If you’re prone to jaywalking, make sure you do it in front of a Toyota. The company has been working on a pedestrian-avoidance Steer Assist system that allows its cars to steer away from people who hop in front of them.
Like the Ford auto-steering system we wrote about last week, Toyota’s pedestrian-avoidance Steer Assist kicks in when automatic braking alone is insufficient, such as when the vehicle is travelling too fast, or when a pedestrian suddenly steps into the vehicle’s path.
Sensors on the vehicle scan the road ahead for jaywalkers, before an on-board computer issues a visual warning on the dashboard immediately in front of the driver. If the driver fails to take action, the system will issue an audible alarm, prepare the brakes and, if the collision can’t be avoided by braking alone (and there is sufficient room for avoidance) it’ll steer the vehicle away from the pedestrian.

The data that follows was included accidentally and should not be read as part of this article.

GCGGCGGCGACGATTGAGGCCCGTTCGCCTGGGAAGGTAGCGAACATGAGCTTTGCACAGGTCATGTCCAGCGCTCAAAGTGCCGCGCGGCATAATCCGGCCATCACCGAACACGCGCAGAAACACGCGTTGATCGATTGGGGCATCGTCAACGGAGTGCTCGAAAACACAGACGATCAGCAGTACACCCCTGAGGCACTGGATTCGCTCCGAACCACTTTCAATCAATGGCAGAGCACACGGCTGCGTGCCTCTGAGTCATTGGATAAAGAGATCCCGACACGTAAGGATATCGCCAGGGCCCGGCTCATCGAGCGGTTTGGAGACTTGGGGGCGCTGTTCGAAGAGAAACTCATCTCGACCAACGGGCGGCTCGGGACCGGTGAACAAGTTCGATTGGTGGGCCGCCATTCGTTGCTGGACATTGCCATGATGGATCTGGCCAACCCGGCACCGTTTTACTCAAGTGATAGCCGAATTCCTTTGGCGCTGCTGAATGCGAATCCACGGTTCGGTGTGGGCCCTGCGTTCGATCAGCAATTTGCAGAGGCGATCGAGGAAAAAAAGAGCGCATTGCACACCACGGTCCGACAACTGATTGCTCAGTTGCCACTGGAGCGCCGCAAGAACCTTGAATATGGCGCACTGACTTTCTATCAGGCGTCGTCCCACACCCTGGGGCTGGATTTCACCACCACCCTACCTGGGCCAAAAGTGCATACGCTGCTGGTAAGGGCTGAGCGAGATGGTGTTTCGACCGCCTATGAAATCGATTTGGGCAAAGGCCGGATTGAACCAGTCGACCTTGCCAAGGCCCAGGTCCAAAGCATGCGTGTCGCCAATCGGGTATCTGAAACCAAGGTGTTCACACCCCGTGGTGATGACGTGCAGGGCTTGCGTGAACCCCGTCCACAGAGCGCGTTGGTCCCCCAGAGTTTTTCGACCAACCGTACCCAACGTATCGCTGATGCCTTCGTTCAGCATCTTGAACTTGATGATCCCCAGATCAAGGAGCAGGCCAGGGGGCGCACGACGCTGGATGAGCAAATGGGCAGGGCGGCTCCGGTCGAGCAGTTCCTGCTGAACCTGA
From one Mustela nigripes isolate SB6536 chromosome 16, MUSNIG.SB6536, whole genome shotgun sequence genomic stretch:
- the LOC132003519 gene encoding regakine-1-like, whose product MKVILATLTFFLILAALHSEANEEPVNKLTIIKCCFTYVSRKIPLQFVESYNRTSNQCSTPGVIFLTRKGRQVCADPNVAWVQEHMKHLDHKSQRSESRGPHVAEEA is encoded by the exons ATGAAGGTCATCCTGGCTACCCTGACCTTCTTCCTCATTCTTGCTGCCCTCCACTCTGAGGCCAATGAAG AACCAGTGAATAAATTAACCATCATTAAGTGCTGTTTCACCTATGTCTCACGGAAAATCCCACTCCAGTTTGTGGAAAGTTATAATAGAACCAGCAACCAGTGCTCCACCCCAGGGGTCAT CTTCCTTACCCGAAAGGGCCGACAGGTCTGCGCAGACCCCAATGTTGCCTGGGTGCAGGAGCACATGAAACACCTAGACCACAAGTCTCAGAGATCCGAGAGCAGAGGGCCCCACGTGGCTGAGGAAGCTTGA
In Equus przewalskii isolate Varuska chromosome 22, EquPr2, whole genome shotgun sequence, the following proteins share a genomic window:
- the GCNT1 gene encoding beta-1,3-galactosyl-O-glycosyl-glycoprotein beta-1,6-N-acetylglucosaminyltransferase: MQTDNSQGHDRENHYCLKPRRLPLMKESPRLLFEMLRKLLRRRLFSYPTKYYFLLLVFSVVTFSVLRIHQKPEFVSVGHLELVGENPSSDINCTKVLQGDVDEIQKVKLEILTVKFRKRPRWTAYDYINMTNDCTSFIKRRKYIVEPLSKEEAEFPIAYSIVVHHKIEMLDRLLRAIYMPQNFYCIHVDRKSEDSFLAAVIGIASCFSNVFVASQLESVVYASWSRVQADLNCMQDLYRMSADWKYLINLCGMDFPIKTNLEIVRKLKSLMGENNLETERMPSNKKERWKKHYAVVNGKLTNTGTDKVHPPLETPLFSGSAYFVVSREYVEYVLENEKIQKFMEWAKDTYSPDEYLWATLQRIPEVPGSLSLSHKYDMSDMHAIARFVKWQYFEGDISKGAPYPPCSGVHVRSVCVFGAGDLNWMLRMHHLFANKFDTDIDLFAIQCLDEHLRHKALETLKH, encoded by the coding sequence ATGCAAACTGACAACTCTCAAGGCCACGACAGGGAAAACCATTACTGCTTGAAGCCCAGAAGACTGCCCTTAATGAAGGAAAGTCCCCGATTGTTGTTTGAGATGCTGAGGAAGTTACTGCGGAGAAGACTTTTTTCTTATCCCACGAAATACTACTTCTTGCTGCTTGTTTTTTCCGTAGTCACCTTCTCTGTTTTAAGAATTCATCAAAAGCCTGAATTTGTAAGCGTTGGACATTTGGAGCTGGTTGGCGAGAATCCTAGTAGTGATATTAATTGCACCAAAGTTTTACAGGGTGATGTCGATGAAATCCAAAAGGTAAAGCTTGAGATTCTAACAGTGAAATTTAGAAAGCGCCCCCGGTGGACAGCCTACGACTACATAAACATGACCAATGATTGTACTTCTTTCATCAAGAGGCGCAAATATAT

Toyota is also busy testing Automated Highway Driving Assist (AHDA), which uses a suite of automated driving technologies that facilitate safer, easier motorway driving. AHDA uses cooperative-adaptive cruise control, which wirelessly talks to vehicles up ahead to maintain a safe distance, and Lane Trace Control, which steers the vehicle within its lane, to enable virtually autonomous driving.
Both pedestrian-avoidance Steer Assist and AHDA are being put through their paces on a modified Lexus LS at the Toyota Research Institute of North America in Saline, Michigan.
Toyota plans to release the former on road-going cars sometime after 2015.